The Board of Immigration Appeals (BIA) reasoned that the statute requires the defendant willfully infringed on copyright and that he did so for a commercial advantage or personal financial gain. The second element of the crime distinguishes criminal copyright infringement from civil copyright infringement.
"the respondent raised concerns at oral argument about the potential scope of criminal copyright infringement enforcement, arguing that the statute could extend to a student tutoring other students. The respondent’s concerns about the breadth of 17 U.S.C. § 506(a)(1)(A) are misplaced. As previously discussed, criminal copyright law is distinct from civil copyright law and not every infringement will qualify as a criminal offense. For example, the “fair use” doctrine would protect a student tutor’s educational use of copyrighted material. Moreover, as noted above, § 506(a)(1)(A) requires the Government to prove beyond a reasonable doubt that the defendant willfully infringed on the copyright and did so for commercial advantage or personal financial gain. We are therefore not persuaded by the respondent’s arguments regarding the scope of 17 U.S.C. § 506(a)(1)(A)." Matter of ZARAGOZA-VAQUERO, 26 I&N Dec. 814 (BIA 2016).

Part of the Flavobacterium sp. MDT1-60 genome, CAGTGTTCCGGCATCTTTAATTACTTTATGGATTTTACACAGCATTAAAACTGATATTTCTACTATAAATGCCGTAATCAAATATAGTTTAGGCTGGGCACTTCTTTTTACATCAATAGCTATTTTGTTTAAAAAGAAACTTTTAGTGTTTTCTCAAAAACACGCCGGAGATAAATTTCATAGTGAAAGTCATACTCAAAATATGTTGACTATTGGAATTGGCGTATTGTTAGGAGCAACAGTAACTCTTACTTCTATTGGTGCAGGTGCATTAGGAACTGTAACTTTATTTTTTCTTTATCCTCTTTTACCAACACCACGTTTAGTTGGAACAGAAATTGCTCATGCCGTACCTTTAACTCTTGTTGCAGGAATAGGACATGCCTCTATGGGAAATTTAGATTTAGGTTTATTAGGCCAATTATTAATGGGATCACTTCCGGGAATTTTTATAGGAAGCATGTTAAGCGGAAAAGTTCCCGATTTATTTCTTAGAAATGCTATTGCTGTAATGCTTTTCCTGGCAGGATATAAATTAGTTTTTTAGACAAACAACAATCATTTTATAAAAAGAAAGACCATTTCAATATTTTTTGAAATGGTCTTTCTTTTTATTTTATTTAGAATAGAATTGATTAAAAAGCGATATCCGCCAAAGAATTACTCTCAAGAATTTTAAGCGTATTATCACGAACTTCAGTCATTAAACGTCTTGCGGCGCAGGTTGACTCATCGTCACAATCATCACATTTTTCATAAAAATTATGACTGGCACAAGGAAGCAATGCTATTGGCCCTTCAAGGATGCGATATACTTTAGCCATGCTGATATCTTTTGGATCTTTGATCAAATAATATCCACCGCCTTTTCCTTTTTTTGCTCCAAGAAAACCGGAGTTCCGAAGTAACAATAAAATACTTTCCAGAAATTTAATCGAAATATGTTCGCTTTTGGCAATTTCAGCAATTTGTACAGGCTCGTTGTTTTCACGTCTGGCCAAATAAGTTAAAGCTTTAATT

The Board states in their decision that they relied on Matter of Flores, 17 I&N Dec. 225, 228–30 (BIA 1980) and Matter of Kochlani, 24 I&N Dec. 128, 131 (BIA 2007) in their decision noting that criminal copyright infringement, like counterfeit tracking, is inherently immoral because it entails dishonest dealings and deliberate exploitation of the public.
The Board's reasoning is sound. This statute requires the defendant act willfully to illegally reproduce and distribute goods over that he does not own with a retail value $2,500 for a financial gain. Like grand larceny this is an intentional permanent conversion of high value, which is inherently immoral. The Board has long held that such theft crimes are CIMTs. Matter of Jurado, 24 I&N Dec. 29, (BIA 2006).
The Board has also held in the past that the intent to defraud are CIMTs. Jordan v. De George, 341 U.S. 223, 229 (1951).